The colossal grands ensembles, or high-rise public housing projects, in Paris and its surrounding banlieues, or suburbs, were built after World War II to accommodate an increasing population of rural migrants and immigrants. Today, the deteriorating buildings are largely considered failed experiments — catalysts for the alienation of their populations and a slew of accompanying social issues. Some are being renovated and reimagined but more still are slated for demolition.
Continue reading A poetic vision of Paris’s crumbling suburban high-rises
This release of Mejiro is all about fixing minor problems and annoyances. As you may know, in order to display photos, Mejiro must generate thumbnails for all uploaded photos. Depending on the number of photos and hardware, this task can take considerable time during which the entire app “stalls.” This may give the impression that the app is either unreachable or non-functional. To avoid this, the new version of the app displays notifications when it is generating thumbnails.
When tinkering with Mejiro, I discovered that it wasn’t displaying aperture values correctly. This issue is now fixed. I also added a proper error message when the statistics option is enabled but the CrazyStats app is not installed. The photo directory is no longer hardwired into the app, so it’s now possible to specify a user-defined directory for storing photos. The new version features several under-the-hood optimizations that among other things introduce shorter photo URLs. The previous version of Mejiro introduced the stream view, but I hardly ever used it. So in the spirit of keeping things simple, I removed this feature. Finally, Mejiro now has a new favicon.
As always, a Mejiro demo is available for your viewing pleasure. And you can download the latest version of the app from the project’s GitHub repository.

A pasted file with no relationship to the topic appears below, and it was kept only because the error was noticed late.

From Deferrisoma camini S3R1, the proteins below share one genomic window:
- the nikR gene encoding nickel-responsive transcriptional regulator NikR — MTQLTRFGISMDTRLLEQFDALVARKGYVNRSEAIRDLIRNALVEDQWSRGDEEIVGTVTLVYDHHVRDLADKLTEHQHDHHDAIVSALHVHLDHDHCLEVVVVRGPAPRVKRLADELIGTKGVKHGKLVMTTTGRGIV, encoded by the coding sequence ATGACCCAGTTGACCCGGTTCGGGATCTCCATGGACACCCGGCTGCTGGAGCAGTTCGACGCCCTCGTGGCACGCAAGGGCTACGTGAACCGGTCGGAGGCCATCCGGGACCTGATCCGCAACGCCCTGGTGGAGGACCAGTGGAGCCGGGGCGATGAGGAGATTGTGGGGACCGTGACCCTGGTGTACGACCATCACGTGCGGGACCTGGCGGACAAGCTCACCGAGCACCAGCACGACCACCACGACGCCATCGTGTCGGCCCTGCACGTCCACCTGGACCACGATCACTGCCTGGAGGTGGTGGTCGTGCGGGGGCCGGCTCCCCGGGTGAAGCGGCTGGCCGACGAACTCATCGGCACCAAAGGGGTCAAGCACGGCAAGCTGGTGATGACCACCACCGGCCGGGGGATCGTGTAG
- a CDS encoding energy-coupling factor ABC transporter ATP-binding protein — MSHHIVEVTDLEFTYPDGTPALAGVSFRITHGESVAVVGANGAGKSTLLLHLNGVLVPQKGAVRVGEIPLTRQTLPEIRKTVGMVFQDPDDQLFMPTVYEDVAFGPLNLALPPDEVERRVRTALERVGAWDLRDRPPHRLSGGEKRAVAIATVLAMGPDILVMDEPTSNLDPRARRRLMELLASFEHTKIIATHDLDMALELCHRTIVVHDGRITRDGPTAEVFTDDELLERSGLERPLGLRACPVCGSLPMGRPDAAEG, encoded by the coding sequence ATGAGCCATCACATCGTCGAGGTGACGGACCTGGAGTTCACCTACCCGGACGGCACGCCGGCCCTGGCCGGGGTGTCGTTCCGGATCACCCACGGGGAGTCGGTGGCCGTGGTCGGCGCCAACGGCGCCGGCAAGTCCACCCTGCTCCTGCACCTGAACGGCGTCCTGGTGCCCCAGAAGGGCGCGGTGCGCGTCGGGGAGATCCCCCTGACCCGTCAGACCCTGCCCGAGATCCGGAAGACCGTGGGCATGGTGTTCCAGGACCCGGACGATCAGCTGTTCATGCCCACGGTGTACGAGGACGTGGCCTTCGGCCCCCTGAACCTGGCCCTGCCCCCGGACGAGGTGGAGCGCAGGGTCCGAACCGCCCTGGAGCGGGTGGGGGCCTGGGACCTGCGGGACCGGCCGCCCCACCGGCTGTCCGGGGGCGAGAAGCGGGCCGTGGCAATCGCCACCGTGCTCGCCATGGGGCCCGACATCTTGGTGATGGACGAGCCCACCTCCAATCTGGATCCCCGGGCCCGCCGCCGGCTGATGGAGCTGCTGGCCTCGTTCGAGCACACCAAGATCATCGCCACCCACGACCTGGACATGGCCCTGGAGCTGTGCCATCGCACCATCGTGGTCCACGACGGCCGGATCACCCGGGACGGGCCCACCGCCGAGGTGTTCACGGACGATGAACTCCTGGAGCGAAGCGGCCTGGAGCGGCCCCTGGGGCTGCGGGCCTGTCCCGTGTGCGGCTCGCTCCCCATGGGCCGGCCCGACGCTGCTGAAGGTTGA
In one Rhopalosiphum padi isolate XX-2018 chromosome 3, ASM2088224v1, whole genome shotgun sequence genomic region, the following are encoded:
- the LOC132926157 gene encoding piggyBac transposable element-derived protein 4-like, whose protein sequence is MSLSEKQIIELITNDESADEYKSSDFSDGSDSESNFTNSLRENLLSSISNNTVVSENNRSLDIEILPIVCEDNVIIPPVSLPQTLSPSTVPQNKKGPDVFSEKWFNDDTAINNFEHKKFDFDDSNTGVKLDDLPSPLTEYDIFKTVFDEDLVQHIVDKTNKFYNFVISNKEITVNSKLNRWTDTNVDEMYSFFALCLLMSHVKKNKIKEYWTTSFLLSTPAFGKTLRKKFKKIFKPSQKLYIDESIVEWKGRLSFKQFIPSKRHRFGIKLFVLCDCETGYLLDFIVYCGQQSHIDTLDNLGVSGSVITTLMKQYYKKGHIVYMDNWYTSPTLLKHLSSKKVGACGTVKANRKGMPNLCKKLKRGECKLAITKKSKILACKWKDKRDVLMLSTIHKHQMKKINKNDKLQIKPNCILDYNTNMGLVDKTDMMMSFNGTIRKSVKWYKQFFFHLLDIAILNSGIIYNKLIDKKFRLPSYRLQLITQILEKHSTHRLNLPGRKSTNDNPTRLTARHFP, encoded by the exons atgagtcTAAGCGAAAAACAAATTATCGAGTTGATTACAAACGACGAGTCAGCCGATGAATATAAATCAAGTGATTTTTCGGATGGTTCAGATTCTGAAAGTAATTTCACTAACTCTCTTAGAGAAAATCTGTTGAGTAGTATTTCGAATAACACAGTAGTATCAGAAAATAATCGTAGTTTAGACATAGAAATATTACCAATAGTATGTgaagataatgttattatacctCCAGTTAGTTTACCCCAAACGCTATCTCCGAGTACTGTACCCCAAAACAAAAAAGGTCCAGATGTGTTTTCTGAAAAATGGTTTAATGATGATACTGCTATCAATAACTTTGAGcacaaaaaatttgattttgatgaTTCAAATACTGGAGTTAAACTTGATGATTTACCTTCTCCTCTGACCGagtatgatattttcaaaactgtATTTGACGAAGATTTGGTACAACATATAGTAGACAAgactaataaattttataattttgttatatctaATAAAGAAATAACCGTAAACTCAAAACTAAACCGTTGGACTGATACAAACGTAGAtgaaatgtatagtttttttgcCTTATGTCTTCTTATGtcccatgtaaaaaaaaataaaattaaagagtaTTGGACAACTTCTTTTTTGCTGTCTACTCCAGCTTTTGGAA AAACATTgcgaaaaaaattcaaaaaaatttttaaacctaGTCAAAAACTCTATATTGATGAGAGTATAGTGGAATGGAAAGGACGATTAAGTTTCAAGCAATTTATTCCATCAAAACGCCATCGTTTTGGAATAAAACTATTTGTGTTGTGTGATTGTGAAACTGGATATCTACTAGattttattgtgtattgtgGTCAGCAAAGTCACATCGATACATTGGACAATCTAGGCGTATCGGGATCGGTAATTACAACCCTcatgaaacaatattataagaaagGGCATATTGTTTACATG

Joseph Stalin rose to power as the leader of the Soviet Union in the second half of the 1920s. As the population quickly rose, it was essential the country address its lack of adequate public transportation.
An underground system was built in less than three years, launching with 13 stations in the spring of 1935. On its first day, nearly 300,000 Soviet citizens hopped aboard the new transportation service.
But the Metro system was itself a form of Communist propaganda — photos of Stalin were hung inside the stations, which were brightly lit environments that people looked up to, just as they metaphorically looked up to Stalin above ground.
Continue reading Photos inside Moscow’s empty Metro stations
The days of saying “cheese” are numbered. Soon, you may be saying “whoa” as you look into the multiple lenses of the unique Light L16. It’s like having a staring contest with four spiders: 16 cameras, arranged in a seemingly haphazard fashion, peer back at you. Their tiny mirrors shimmer behind a thin sheet of glass.
Continue reading How This Magical 16-Lens Camera Will Actually Work
This is Wino board. It’s one of the smallest Arduino-compatible boards out there, and it has a Wi-Fi module, too! The board is not yet available for purchase, though. I backed the project on Kickstarter, and I got my early bird reward consisting of the board and an USB module.
This close-up was taken photo using a DIY Particle Photon-based optical flash trigger. I’m still working on an article about it, so stay tuned! On an unrelated note, did you know that Danish coins are the only ones in the world to have hearts on them?
Tagged with: arduino
Posted in Hardware
After several years of trial and error, I finally have a complete RAW photography workflow in Linux that I am happy with.
The applications in this workflow aren’t just native to Linux, they are also free, open source software (FOSS). There is no need to dual boot, use WINE or a virtual machine. It’s a pure FOSS photography workflow running in Linux.
Continue reading Riley Brandt Photography » My Open Source Photography Workflow
On July 19, 1918, the twin-screw U-boat 110 was engaging a merchant vessel convoy in the North Sea off the town of Hartlepool when she was forced to the surface by Allied depth charges. She was then rammed and sunk by the H.M.S. Garry, a torpedo boat destroyer.
Later that year she was salvaged and placed in the Wallsend dry docks of Swan Hunter Wigham Richardson Ltd. in England, with orders to restore her to working condition.
These photos of her cramped and complex interior were taken before the armistice of Nov. 11, 1918, after which she was dismantled and sold as scrap.
Continue reading The inside of a WWI submarine was creepy and claustrophobic